Quilters Have It Covered

Ann Hill, coordinator for The Quilters’ Guild in Scotland (known as Region 16) celebrates the resurgence of the craft – and the SWI’s part in helping raise its popularity.

Quilting in Scotland has never been as popular as it is at the moment. We have seen a large increase in the membership of the Quilters’ Guild in Scotland and also in our local communities. Some of this is certainly down to the interest raised within the Scottish Women’s Institute.

As well as being the Coordinator for The Guild in Scotland I am also quilter in residence at Alzheimer Scotland. I have done well over 200 talks to various groups around Scotland in the last three years, many of them to ladies of the SWI. Thanks have to go to the many SWI members who contributed quilts which covered Hampden Park in 2014 which to date has raised over £96,000 for Alzheimer Scotland.

When I first moved to rural Dumfriesshire over 30 years ago I decided that one of the ways to meet other mothers within my community was to join the SWI. I had never been to a meeting and was invited to bring along six pancakes. On that particular night I turned up with my pancakes in a paper bag – first impressions count! I was then whisked off into the kitchen to be asked ‘have you never entered an SWI competition before?’ I could honestly say I had not. I was then shown all the other competition entries – beautiful pancakes all the same size, the same colour and the same thickness. Mine were forty shades of brown in all different sizes and various thicknesses. I remember laughing with them and owning up to the fact that I had made at least 48 to get six that you could actually eat.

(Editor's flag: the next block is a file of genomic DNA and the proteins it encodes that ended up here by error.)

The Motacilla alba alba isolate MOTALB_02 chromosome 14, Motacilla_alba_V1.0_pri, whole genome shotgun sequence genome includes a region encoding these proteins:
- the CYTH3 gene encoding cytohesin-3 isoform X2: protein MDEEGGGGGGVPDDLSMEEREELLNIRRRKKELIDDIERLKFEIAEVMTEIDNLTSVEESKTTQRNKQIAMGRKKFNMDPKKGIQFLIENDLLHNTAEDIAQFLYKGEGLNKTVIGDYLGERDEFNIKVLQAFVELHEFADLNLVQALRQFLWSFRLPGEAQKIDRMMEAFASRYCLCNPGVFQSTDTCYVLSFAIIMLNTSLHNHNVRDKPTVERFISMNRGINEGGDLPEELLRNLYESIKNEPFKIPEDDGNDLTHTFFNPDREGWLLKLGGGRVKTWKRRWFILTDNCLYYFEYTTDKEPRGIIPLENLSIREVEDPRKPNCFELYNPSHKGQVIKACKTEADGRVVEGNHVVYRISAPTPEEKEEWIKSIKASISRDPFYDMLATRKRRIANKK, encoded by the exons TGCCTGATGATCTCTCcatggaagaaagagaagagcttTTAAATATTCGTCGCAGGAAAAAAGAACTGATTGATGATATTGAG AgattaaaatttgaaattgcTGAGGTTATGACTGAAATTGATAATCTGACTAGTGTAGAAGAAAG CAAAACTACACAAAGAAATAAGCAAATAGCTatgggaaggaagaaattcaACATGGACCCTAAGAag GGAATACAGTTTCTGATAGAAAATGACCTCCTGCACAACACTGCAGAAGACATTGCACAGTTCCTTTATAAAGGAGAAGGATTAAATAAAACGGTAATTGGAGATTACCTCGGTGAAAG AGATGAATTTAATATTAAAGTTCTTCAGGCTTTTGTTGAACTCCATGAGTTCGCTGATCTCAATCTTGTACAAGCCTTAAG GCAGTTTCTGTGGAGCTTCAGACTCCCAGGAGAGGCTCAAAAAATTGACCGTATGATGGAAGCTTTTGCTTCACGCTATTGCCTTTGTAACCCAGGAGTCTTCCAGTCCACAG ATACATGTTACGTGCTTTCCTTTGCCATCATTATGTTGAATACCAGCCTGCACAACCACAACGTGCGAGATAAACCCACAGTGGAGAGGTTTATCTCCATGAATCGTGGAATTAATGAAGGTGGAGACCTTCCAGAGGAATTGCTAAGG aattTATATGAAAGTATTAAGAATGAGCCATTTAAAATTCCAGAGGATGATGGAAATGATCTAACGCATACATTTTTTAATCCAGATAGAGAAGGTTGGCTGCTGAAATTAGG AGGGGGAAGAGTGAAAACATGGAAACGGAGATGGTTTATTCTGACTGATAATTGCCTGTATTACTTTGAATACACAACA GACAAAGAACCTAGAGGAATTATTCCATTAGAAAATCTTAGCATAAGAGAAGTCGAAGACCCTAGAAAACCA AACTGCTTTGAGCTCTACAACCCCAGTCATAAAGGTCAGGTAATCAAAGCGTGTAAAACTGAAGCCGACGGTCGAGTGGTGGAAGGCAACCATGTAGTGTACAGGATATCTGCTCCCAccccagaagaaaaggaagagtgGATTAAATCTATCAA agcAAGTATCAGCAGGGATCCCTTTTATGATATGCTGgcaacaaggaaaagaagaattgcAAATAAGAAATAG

I was honoured this year to be invited to judge the quilting entries at the Royal Highland Show in Edinburgh. I have helped and advised many of their members over the years on how to quilt and how to make their entries stand out from the rest. I am certainly looking forward to putting the shoe on the other foot by judging what they make but doing it with the charity and love of the quilting I so enjoy. 

Quilting plays a very important part in bringing people together in friendship and companionship. The opportunity of going to meetings and classes offers many a lonely person a new friend just as the Scottish Women’s Institutes did for me 30 odd years ago.   


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